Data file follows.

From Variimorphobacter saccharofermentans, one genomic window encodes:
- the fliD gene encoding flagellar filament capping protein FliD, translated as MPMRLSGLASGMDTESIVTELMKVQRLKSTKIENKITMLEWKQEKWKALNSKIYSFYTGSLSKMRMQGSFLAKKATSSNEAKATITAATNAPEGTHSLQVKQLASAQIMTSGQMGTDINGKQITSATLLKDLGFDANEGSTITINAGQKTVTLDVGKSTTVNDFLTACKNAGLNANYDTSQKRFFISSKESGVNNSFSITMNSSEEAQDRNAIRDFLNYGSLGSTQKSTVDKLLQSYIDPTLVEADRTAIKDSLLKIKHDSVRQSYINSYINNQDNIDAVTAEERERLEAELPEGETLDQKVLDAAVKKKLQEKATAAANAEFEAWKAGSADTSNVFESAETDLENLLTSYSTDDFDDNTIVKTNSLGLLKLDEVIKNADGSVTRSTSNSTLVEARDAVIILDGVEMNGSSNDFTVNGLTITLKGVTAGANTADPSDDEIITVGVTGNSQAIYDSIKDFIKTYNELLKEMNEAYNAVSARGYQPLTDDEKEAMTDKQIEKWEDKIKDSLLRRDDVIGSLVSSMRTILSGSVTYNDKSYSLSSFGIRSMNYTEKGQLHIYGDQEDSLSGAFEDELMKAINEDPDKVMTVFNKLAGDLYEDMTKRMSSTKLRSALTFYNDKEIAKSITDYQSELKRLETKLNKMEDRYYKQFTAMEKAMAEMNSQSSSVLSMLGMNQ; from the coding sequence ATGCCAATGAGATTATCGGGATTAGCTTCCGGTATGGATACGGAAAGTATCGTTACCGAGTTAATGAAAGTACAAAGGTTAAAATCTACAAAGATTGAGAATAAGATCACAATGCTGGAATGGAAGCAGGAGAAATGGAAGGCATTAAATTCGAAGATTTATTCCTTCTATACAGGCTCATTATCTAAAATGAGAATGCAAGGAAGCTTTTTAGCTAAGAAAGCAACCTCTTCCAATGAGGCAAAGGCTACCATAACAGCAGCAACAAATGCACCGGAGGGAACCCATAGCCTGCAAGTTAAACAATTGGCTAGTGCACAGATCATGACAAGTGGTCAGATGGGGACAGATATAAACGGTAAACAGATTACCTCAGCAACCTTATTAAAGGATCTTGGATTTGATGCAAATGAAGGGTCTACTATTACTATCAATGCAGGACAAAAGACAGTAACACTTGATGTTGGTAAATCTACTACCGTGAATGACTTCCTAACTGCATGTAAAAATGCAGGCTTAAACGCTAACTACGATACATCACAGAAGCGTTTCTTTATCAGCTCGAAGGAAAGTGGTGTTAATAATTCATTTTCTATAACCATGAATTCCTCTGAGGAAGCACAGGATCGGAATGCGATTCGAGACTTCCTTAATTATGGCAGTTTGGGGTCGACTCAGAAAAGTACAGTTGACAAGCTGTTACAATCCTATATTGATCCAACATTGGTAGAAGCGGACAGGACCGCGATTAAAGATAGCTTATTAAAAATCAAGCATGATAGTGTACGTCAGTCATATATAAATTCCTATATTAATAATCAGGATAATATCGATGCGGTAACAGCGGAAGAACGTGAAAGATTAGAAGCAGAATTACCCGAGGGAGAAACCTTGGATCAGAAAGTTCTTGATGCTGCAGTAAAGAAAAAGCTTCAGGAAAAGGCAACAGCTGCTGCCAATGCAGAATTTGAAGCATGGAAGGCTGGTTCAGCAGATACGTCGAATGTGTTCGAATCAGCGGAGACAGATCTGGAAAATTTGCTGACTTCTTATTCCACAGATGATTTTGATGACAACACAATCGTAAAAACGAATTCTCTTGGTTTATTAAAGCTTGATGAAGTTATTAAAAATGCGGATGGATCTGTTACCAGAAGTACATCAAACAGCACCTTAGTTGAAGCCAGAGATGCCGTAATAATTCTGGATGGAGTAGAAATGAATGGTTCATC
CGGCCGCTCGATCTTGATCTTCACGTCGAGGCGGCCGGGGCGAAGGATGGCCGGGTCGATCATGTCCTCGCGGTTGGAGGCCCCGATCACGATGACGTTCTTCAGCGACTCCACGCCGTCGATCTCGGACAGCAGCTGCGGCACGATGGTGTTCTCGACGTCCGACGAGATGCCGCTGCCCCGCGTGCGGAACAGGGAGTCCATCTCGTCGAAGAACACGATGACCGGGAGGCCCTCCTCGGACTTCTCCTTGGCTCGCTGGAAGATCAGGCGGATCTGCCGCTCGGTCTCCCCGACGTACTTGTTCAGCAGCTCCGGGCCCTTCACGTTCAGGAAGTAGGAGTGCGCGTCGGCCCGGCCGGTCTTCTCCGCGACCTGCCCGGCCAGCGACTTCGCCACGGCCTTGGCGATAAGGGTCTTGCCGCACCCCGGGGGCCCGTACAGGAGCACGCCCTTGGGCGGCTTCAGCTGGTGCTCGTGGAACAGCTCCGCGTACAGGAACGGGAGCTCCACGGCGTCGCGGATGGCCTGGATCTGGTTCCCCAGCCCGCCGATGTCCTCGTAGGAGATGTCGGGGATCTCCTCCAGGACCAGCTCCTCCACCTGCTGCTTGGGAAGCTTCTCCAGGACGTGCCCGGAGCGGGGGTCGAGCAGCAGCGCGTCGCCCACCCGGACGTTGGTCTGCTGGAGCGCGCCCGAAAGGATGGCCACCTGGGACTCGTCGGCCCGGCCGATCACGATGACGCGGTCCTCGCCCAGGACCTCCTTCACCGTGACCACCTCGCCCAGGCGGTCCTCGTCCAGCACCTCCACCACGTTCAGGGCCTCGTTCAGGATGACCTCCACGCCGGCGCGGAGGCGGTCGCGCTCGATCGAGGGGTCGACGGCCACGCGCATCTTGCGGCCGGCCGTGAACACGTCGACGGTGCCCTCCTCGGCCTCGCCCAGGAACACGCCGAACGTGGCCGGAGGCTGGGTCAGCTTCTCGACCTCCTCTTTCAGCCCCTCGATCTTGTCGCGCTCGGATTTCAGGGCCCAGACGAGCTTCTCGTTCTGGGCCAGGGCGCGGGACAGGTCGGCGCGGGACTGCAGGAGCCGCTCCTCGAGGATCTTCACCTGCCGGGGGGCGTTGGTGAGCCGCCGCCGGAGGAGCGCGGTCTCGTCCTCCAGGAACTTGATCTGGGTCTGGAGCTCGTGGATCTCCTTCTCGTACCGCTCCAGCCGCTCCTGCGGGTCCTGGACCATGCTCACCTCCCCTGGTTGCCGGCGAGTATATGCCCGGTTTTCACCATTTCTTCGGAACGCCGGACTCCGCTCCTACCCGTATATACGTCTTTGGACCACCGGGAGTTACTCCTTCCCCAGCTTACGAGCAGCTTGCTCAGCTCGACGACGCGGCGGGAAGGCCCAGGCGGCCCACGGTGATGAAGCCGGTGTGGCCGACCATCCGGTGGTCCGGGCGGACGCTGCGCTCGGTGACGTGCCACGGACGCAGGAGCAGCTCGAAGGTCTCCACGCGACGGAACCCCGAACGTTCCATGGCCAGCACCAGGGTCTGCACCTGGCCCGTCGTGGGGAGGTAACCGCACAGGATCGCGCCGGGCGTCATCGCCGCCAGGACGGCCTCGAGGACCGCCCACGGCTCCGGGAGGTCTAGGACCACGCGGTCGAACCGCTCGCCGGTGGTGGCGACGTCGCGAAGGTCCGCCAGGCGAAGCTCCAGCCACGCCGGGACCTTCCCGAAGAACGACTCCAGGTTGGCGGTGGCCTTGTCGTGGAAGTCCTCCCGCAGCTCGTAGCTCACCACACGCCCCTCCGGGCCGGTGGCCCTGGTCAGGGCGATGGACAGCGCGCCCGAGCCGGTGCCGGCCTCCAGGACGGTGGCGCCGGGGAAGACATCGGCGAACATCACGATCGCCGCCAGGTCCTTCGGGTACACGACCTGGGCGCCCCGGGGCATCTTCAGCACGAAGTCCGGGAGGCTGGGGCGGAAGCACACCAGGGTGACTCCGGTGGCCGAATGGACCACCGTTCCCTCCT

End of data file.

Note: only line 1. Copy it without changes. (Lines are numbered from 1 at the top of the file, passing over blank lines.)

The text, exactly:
From Variimorphobacter saccharofermentans, one genomic window encodes: